If this sounds familiar, it should: we went down the same path with aspartame, the main ingredient in Equal and NutraSweet. Almost all of the independent research into aspartame found dangerous side effects in rodents. The FDA chose not to take these findings into account when it approved aspartame for public use. Over the course of 15 years, those same side effects increasingly appeared in humans. Not in everyone, of course — but in those who were vulnerable to the chemical structure of aspartame.As food additives, artificial sweeteners are not subject to the same gauntlet of FDA safety trials as pharmaceuticals. Most of the testing is funded by the food industry, which has a vested interest in the outcome. This can lead to misleading claims on both sides.But one thing is certain: some of the chemicals that comprise artificial sweeteners are known hazards — the degree to which you experience side effects just depends on your individual biochemistry. Manufacturers are banking on the fact that our bodies won’t absorb very much of these compounds at any one time. And many of us don’t. But what happens when we are ingesting a combination of artificial sweeteners like Splenda dozens of times a week through many different “low–sugar” or “sugar–free” products? 
People have been using artificial sweeteners for decades. Some react poorly, some don’t — the problem is, you never know until you’re already sick. Scientists are calling Splenda a mild mutagen, based on how much is absorbed. Right now, it’s anyone’s guess what portion of the population is being exposed to the dangers of Splenda or already suffering from Splenda side effects. Until an independent, unbiased research group conducts long-term studies on humans (six months is hardly long-term!), how can we be certain? With all the new Splenda products on our shelves, it looks as if we are now in the process of another grand public experiment — without our permission. And we may not know the health implications for decades. As with all things, time will unveil truth.So I urge you to be concerned about the potential dangers of Splenda — as with any unnatural substance you put in your body. And I am especially concerned about its use for children, which I recommend you avoid. But unlike many holistic practitioners, I do think artificial sweeteners can serve a purpose for some women. And that has to do with the old question — which is better, sugar or an artificial sweetener? Let’s start with sugar, where the problems all begin.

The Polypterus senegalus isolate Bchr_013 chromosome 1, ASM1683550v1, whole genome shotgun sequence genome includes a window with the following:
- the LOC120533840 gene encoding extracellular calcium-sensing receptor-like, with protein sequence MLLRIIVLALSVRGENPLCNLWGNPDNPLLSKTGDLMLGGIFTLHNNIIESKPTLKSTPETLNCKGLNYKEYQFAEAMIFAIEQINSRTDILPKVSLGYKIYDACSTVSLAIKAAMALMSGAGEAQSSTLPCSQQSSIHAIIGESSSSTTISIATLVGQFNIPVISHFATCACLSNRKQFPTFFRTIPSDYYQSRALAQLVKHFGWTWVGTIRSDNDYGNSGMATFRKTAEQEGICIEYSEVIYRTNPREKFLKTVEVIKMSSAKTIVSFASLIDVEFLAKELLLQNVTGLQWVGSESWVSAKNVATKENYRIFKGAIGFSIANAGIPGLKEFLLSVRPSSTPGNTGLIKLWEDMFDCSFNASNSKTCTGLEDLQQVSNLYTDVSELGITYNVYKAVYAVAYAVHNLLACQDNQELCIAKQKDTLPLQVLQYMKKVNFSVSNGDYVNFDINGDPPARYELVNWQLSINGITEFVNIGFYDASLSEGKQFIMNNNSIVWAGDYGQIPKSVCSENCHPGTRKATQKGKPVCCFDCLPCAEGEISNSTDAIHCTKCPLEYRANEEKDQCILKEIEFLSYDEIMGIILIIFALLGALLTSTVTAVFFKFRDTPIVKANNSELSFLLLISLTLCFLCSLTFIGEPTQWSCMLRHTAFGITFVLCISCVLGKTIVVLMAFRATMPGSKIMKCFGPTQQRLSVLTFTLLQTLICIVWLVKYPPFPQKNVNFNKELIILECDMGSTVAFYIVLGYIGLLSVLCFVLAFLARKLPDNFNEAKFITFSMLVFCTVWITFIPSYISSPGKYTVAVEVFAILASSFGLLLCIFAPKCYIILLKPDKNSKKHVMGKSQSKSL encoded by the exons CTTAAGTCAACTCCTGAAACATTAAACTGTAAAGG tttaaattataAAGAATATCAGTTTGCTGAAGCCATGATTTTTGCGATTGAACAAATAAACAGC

Aspartame and saccharin: are they safer than Splenda?